This paper aims to demonstrate how to make emergency decision when decision makers face a complex and turbulent environment that needs quite different decision-making processes from conventional ones. Traditional decision techniques cannot meet the demands of today’s social stability and security.
The main work is to develop an instance-driven classifier for the emergency categories based upon three fuzzy measures: features for an instance, solution for the instance and effect evaluation of the outcome. First, the information collected from the past emergency events is encodes into a prototype model. Second, a three-dimensional space that describes the locations and mutual distance relationships of the emergency events in different emergency prototypes is formulated. Third, for any new emergency event to be classified, the nearest emergency prototype is identified in the three-dimensional space and is classified into that category.
An instance-driven classifier based on prototype theory helps decision makers to describe emergency concept more clearly. The maximizing deviation model is constructed to determine the optimal relative weights of features according to the characteristics of the new instance, such that every customized feature space maximizes the influence of features shared by members of the category. Comparisons and discusses of the proposed method with other existing methods are given.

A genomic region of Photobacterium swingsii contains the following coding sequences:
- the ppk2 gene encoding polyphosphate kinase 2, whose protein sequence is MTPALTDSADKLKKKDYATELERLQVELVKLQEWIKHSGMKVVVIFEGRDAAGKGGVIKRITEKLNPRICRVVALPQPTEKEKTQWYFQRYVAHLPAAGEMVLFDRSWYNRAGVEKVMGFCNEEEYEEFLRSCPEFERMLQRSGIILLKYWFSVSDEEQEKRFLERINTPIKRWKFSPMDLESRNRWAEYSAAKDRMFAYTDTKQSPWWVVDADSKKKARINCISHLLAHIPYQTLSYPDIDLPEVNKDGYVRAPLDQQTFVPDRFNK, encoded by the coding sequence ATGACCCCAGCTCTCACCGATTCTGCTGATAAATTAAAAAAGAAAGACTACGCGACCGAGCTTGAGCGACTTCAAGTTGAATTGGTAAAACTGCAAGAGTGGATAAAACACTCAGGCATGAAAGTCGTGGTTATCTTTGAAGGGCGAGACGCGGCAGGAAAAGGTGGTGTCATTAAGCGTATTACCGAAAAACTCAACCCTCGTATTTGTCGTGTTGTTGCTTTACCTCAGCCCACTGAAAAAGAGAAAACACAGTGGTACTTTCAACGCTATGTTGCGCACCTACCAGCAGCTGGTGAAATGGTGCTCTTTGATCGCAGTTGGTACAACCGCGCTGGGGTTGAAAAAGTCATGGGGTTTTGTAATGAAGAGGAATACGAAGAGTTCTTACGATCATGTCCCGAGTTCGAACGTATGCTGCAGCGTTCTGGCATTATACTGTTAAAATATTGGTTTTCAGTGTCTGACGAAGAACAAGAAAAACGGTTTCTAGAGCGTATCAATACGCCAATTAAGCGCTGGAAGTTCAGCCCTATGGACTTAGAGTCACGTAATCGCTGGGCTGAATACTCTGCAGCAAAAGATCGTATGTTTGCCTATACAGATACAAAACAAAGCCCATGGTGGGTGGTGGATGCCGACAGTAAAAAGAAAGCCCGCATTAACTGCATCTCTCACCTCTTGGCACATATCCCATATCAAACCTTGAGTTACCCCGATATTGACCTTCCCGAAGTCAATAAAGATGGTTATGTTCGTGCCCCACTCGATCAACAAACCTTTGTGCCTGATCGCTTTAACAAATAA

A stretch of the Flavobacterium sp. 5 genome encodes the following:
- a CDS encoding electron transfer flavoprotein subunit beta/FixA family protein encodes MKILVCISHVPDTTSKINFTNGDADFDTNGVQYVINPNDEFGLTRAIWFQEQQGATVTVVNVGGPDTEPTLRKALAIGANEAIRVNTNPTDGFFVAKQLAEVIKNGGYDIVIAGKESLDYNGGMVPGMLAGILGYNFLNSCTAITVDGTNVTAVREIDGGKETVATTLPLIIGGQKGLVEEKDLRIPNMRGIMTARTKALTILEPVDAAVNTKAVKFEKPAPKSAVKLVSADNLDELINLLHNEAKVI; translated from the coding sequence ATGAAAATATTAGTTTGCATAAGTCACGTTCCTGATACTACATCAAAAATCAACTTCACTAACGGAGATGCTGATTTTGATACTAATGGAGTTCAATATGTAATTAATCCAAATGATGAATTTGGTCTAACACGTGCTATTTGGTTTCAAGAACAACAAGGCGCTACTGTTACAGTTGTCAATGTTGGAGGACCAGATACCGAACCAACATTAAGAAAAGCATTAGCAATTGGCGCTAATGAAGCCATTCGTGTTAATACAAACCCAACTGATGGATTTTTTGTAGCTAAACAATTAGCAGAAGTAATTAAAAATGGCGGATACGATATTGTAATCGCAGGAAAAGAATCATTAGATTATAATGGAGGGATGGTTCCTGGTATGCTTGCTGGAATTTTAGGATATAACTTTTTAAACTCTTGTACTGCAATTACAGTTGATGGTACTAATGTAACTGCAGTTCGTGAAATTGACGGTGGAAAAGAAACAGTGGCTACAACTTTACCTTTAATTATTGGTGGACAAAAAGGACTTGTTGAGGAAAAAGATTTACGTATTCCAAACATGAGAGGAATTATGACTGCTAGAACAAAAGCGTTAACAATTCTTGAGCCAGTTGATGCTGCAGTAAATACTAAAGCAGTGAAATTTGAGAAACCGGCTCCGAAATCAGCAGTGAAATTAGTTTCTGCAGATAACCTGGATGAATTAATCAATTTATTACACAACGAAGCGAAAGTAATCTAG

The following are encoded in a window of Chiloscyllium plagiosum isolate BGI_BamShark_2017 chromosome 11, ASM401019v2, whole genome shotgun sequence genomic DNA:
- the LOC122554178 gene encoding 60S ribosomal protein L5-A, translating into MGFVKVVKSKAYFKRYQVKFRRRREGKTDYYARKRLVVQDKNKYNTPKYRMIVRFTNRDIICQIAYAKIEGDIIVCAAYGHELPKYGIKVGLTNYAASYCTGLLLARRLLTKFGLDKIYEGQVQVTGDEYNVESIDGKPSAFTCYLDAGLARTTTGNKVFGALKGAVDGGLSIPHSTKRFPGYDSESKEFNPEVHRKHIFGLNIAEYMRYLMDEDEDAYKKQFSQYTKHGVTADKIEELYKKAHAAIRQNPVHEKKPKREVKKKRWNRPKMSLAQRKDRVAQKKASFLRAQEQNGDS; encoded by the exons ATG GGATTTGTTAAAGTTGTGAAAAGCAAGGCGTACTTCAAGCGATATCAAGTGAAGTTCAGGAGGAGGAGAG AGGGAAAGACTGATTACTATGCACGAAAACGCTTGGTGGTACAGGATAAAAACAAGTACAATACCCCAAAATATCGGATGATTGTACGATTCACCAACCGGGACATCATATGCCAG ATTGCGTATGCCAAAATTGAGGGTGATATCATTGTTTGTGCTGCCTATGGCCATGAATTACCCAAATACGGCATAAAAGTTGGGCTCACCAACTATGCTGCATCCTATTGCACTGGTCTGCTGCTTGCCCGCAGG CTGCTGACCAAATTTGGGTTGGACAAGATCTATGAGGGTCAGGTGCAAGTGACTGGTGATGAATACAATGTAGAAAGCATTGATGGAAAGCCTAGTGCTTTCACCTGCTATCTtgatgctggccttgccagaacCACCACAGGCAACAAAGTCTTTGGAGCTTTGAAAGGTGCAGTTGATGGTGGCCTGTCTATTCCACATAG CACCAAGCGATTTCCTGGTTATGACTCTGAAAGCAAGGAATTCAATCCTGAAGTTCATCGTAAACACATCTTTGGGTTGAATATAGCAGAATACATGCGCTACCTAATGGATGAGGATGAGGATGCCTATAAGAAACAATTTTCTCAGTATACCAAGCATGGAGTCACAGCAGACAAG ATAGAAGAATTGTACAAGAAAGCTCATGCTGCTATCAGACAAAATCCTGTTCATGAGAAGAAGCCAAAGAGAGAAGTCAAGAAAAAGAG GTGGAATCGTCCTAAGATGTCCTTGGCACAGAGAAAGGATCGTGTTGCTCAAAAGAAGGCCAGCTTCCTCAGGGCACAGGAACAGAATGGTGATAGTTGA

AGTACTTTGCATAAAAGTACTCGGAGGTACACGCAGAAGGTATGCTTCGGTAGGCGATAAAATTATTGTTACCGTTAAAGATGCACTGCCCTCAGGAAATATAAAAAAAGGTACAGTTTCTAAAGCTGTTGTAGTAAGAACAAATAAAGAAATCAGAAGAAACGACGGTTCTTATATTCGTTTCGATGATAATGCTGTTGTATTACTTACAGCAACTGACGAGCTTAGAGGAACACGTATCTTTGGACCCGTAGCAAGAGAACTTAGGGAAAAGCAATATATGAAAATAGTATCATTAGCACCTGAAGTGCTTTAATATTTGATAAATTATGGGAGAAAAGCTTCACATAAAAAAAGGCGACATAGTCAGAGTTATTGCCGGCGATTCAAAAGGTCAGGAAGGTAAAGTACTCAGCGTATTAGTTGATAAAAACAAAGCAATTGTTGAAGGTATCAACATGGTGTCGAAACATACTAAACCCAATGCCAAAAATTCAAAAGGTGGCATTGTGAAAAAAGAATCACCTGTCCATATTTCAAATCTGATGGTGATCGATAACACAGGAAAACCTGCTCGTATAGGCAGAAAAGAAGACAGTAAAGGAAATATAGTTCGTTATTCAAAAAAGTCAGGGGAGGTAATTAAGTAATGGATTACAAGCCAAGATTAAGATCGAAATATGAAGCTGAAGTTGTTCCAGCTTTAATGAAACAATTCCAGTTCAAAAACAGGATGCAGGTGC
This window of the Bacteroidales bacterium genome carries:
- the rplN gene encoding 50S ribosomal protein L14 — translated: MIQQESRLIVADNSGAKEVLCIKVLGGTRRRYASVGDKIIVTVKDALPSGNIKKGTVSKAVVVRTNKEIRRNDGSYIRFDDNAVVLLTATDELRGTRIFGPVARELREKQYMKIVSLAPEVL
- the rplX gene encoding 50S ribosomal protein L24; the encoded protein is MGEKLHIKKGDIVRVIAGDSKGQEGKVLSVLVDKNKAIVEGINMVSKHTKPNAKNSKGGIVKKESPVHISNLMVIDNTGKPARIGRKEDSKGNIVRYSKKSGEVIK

To reduce the affection to economic development, more and more countries have recognized the importance of emergency response solutions as an indispensable activity. In a new emergency instance, it is very challengeable for a decision maker to form a rational and feasible humanitarian aids scheme under the time pressure. After selecting a most suitable prototype, decision makers can learn most relevant experience and lessons in the emergency profile database and generate plan for the new instance. The proposed approach is to effectively make full use of inhomogeneous information in different types of resources and optimize resource allocation.
The combination of instances can reflect different aspects of a prototype. This feature solves the problem of insufficient learning data, which is a significant characteristic of emergency decision-making. It can be seen as a customized classification mechanism, while the previous classifiers always assume key features of a category.
This work was supported by National Natural Science Foundation of China (NSFC) (71871121, 71401078, 71503134), National Social Science Foundation of China (16ZDA054), Jiangsu Provincial 333 Project (BRA2017396), Six Major Talents Peak Project of Jiangsu Province (XYDXXJS-CXTD-005), Top-notch Academic Programs Project of Jiangsu High Education Institutions, and HRSA, US Department of Health and Human Services (No. H49MC0068).
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